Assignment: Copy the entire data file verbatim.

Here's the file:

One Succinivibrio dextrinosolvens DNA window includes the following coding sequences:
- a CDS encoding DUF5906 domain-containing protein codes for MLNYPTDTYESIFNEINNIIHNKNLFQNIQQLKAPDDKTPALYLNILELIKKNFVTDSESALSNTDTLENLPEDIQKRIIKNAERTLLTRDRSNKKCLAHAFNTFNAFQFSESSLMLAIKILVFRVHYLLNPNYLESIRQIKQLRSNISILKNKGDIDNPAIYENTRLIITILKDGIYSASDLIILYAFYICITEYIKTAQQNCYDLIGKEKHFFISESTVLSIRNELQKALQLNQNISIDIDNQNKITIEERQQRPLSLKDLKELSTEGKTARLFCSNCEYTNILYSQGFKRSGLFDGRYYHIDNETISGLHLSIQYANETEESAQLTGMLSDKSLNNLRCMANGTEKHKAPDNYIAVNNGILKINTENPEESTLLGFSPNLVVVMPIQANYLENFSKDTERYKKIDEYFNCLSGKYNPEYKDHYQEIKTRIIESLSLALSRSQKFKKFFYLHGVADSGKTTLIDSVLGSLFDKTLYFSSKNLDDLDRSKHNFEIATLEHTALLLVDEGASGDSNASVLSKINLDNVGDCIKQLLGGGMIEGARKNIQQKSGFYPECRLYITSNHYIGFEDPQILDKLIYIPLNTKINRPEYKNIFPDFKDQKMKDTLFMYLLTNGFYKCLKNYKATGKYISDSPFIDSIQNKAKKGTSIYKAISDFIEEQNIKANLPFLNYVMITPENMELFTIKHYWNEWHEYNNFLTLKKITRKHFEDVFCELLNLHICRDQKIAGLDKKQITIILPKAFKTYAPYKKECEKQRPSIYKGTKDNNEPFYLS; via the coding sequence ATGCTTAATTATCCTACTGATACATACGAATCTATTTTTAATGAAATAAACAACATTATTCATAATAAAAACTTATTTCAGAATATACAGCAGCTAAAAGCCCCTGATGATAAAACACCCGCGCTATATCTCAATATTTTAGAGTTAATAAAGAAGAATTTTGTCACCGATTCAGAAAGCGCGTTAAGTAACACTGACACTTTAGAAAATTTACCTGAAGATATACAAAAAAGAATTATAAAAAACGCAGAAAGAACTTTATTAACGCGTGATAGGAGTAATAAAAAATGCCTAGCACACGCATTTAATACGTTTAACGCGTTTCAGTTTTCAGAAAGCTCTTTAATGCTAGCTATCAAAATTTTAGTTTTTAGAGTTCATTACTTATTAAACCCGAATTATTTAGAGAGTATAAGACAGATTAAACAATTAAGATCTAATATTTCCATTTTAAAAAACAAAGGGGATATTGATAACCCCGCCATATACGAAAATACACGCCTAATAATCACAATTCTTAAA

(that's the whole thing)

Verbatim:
One Succinivibrio dextrinosolvens DNA window includes the following coding sequences:
- a CDS encoding DUF5906 domain-containing protein codes for MLNYPTDTYESIFNEINNIIHNKNLFQNIQQLKAPDDKTPALYLNILELIKKNFVTDSESALSNTDTLENLPEDIQKRIIKNAERTLLTRDRSNKKCLAHAFNTFNAFQFSESSLMLAIKILVFRVHYLLNPNYLESIRQIKQLRSNISILKNKGDIDNPAIYENTRLIITILKDGIYSASDLIILYAFYICITEYIKTAQQNCYDLIGKEKHFFISESTVLSIRNELQKALQLNQNISIDIDNQNKITIEERQQRPLSLKDLKELSTEGKTARLFCSNCEYTNILYSQGFKRSGLFDGRYYHIDNETISGLHLSIQYANETEESAQLTGMLSDKSLNNLRCMANGTEKHKAPDNYIAVNNGILKINTENPEESTLLGFSPNLVVVMPIQANYLENFSKDTERYKKIDEYFNCLSGKYNPEYKDHYQEIKTRIIESLSLALSRSQKFKKFFYLHGVADSGKTTLIDSVLGSLFDKTLYFSSKNLDDLDRSKHNFEIATLEHTALLLVDEGASGDSNASVLSKINLDNVGDCIKQLLGGGMIEGARKNIQQKSGFYPECRLYITSNHYIGFEDPQILDKLIYIPLNTKINRPEYKNIFPDFKDQKMKDTLFMYLLTNGFYKCLKNYKATGKYISDSPFIDSIQNKAKKGTSIYKAISDFIEEQNIKANLPFLNYVMITPENMELFTIKHYWNEWHEYNNFLTLKKITRKHFEDVFCELLNLHICRDQKIAGLDKKQITIILPKAFKTYAPYKKECEKQRPSIYKGTKDNNEPFYLS; via the coding sequence ATGCTTAATTATCCTACTGATACATACGAATCTATTTTTAATGAAATAAACAACATTATTCATAATAAAAACTTATTTCAGAATATACAGCAGCTAAAAGCCCCTGATGATAAAACACCCGCGCTATATCTCAATATTTTAGAGTTAATAAAGAAGAATTTTGTCACCGATTCAGAAAGCGCGTTAAGTAACACTGACACTTTAGAAAATTTACCTGAAGATATACAAAAAAGAATTATAAAAAACGCAGAAAGAACTTTATTAACGCGTGATAGGAGTAATAAAAAATGCCTAGCACACGCATTTAATACGTTTAACGCGTTTCAGTTTTCAGAAAGCTCTTTAATGCTAGCTATCAAAATTTTAGTTTTTAGAGTTCATTACTTATTAAACCCGAATTATTTAGAGAGTATAAGACAGATTAAACAATTAAGATCTAATATTTCCATTTTAAAAAACAAAGGGGATATTGATAACCCCGCCATATACGAAAATACACGCCTAATAATCACAATTCTTAAA